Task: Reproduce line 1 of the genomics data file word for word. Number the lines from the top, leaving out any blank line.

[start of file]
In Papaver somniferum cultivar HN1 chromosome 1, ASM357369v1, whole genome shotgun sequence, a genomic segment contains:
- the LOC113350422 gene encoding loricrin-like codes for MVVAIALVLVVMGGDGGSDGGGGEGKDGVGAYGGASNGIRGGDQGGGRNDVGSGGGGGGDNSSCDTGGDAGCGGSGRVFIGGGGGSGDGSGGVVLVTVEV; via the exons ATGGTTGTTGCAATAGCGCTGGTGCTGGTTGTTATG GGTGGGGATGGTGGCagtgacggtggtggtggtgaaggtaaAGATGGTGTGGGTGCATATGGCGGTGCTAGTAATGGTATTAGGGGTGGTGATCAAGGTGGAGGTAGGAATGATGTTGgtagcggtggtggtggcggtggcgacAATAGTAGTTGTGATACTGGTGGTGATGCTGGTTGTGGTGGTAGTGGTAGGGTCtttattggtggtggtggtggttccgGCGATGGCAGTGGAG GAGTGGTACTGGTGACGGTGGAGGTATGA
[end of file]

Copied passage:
In Papaver somniferum cultivar HN1 chromosome 1, ASM357369v1, whole genome shotgun sequence, a genomic segment contains: